December 16, 2017

Conference talks privilege, identity

From transgender rights to immigration policy, this year’s Diversity and Inclusion conference had many timely topics to discuss.

The second-annual two-day conference held March 1-2 consisted on nine panels. Day one consisted of five panels, beginning with “A conversation with Art Holliday.”

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Webster president Elizabeth Stroble spoke at the Diversity and Inclusion conference / Photo by Andrew McMunn

The Holliday panel, “Media and the Message,” was an interview conducted by senior journalism major Sara Bannoura.

Other discussions were moderated by Jason Blakemore, Webster’s VetSuccess on-campus counselor, a lunch keynote from the Multicultural Center and International Student Affairs (MCISA), Webster assistant professor Julie Setele and Joan Lipkin of That Uppity Theatre Company, a nonprofit organization focused on developing projects that bring together amateur performers with professional artists.

Day two’s highlight was the session “Transgender Ally 101” moderated by Kalani Seaver, Student Government Association’s ambassador for student inclusion.

Seaver was joined by Webster adjunct Andrea Miller and Jaimie Hileman from Metro Trans Umbrella Group.

“I think one of the biggest things to take away from this specific panel, in general, is that to be a trans ally is to be very proactive and very conscious of the ways that we exclude and be conscious of the ways to include people of the community,” Seaver said.

“Take that extra 30 minutes out of your day, while you’re eating lunch or on your phone to just keep updated and keep up on research about what the trans community does and how we identify and how our different identities get put under the umbrella term of trans.”

After lunch, MCISA moderated their second panel, “Dimensions of Diversity.” The discussion started out with an exercise to bring light to every audience member’s privilege. Each person was given a list of privileges ranging from sexuality, ability, race, gender, religion and class. For each privilege the person has experienced, they took a ticket.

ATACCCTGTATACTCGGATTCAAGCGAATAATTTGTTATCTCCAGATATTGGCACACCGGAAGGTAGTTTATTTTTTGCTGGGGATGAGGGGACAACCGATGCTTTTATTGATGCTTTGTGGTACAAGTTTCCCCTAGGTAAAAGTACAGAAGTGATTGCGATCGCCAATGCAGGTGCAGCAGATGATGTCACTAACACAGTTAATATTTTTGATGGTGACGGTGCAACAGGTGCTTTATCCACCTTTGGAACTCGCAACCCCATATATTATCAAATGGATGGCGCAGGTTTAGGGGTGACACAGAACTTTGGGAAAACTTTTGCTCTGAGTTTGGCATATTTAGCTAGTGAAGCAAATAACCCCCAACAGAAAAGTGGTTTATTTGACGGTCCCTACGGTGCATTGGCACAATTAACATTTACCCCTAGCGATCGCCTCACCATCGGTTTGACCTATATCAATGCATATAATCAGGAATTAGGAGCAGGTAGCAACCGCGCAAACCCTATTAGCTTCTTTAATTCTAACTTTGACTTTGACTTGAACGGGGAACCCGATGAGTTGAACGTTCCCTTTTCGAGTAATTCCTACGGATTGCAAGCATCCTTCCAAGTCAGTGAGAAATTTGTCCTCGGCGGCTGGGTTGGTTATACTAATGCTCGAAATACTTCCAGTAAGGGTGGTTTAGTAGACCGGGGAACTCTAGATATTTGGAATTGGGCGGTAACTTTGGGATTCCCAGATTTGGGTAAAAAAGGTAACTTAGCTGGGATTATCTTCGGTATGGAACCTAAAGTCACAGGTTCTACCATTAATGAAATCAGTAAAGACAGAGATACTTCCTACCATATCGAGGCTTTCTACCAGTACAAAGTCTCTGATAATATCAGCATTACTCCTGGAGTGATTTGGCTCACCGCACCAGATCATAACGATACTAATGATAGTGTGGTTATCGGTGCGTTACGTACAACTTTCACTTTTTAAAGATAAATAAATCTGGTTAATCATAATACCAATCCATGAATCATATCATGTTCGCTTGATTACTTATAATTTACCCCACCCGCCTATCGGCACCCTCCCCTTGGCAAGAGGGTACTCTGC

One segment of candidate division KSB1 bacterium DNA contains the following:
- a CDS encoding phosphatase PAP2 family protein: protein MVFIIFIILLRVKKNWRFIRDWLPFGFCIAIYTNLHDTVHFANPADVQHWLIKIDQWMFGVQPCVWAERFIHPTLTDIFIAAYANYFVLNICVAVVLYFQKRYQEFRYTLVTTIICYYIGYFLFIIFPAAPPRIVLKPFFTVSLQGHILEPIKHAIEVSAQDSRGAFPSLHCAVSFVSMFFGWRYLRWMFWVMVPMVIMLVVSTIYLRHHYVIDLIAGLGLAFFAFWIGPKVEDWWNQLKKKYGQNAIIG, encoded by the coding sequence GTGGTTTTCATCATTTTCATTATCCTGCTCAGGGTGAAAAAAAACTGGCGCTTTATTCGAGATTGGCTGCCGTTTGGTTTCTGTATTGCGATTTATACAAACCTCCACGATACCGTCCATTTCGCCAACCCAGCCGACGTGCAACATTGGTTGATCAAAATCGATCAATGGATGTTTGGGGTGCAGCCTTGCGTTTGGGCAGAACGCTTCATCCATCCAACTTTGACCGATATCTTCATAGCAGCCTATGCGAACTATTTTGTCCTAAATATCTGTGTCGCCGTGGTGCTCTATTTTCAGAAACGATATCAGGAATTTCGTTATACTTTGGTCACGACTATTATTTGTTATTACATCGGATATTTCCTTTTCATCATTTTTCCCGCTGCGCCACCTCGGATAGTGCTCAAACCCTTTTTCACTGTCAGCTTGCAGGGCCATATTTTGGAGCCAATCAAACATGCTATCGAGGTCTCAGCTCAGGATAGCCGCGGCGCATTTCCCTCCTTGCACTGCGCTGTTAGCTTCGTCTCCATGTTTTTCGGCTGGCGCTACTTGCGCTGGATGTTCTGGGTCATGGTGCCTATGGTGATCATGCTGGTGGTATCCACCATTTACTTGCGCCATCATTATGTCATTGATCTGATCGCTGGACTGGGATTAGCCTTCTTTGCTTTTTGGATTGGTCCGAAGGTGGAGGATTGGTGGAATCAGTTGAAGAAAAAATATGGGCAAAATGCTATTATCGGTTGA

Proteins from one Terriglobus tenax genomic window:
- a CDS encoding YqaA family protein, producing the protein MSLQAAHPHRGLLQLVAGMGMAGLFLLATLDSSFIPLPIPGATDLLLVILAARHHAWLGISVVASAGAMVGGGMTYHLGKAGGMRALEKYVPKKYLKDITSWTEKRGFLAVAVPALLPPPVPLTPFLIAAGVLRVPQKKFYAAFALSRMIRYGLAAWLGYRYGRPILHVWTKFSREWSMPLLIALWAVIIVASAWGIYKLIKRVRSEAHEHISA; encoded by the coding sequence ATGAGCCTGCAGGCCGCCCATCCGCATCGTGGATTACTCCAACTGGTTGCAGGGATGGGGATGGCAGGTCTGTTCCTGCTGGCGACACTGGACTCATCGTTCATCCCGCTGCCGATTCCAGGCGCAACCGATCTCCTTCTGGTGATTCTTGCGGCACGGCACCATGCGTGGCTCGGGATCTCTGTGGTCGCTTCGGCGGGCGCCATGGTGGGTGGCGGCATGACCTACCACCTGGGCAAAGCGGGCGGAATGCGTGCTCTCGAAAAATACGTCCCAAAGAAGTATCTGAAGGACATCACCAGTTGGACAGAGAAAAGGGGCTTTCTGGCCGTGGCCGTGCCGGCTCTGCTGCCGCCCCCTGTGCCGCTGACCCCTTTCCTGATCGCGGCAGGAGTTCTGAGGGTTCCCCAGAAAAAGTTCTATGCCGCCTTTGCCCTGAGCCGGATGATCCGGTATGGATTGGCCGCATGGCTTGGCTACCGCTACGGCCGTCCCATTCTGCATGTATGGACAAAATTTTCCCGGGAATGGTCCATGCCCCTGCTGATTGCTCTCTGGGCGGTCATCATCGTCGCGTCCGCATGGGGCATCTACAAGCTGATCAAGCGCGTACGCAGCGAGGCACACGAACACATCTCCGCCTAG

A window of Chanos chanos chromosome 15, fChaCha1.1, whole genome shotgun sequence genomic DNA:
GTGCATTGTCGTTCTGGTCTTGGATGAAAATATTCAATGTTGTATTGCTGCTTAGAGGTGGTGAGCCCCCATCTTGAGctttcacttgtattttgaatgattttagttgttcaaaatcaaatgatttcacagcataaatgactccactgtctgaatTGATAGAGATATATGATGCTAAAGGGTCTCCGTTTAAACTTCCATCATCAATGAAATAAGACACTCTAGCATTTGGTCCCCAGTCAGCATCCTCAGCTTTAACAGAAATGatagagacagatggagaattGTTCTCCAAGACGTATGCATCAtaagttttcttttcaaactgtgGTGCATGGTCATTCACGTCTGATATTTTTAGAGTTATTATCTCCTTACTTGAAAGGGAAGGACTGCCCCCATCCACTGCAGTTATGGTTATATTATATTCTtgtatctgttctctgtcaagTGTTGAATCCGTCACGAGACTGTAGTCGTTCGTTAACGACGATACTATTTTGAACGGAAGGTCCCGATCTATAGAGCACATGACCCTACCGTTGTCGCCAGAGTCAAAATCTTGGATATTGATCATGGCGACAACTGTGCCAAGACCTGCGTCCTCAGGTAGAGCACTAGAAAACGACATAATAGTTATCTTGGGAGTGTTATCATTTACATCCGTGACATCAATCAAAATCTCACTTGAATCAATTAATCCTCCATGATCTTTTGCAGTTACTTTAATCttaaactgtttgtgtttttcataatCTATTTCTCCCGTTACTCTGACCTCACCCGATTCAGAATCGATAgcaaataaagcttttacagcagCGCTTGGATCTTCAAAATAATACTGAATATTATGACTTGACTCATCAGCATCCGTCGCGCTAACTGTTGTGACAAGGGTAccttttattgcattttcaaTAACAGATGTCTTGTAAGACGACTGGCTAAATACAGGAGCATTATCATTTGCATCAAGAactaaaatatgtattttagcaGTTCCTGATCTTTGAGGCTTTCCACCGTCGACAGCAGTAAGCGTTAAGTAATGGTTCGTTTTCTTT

“We know that all of us have privileges. Some of us don’t know what they are, so we were trying to point those out,” Colette Cummings, associate dean of students and director of MCISA, said. “Today we wanted to focus on your identity, but what privileges come with those identities because we all have some privileges.”

MCISA’s day-one panel focused more on people’s personal identities and how they impact their daily lives, Cummings said.

Cummings advocated patience in regards to improving the university’s inclusiveness. When it comes to changing established cultures, she said it will take time.

“You have to be patient because if we are changing big systems, like a university, it takes time,” Cummings said. “Sometimes, I know students think ‘I want it today,’ but big systems don’t work like that. I think we should be patient with ourselves, and sometimes I don’t think we applaud what we have done so far.”

The final panel, “Recruiting, Retaining and Inspiring a Multigenerational Workforce,” brought three panelists from three different age generations together to discuss how the new workforce compares to past generations.

Michael Jones, a retired worker in government affairs, said this panel really stood out to him out of the four lectures on the second day.

“I thought all of [the panels] were excellent, relative to what I look for from students who are in higher education, who are in a field, who’ve not only gotten the practice, but the theory,” Jones said. “They all did an exceptional job of showing the depth and their intellectual chops. I thought everyone was excellent. I just thought [the final panel] was truly superior.”

Jones likes calling the conference “Critical Conversations” because it demonstrates that the university is bringing a depth and clarity, from an intellectual and academic standpoint, to critical issues that are faced today.

Webster University President Elizabeth Stroble acknowledges the issues, such as gender neutral bathrooms compared to “family bathrooms,” that were brought up at the conference and in other forums, like Delegates’ Agenda, and said the university will figure out how the school can accommodate those requests.

One of the examples she gave was the creation of an interfaith space, an issue brought up at the conference last year. That space is housed temporarily on the Eden campus, but will be moved onto the Webster Campus after the new Interdisciplinary Science Building is completed.

Stroble said that the conference is a way for the university and the community to express that diversity and inclusion is are valued.

“What’s really important is that we find ways to convene around what our core values are. So, diversity and inclusion has been a core value for Webster, probably, really since our inception, although people didn’t necessarily talk about it that way,” Stroble said. “The topic of diversity and inclusion continues to evolve, and there’s a lot to learn.

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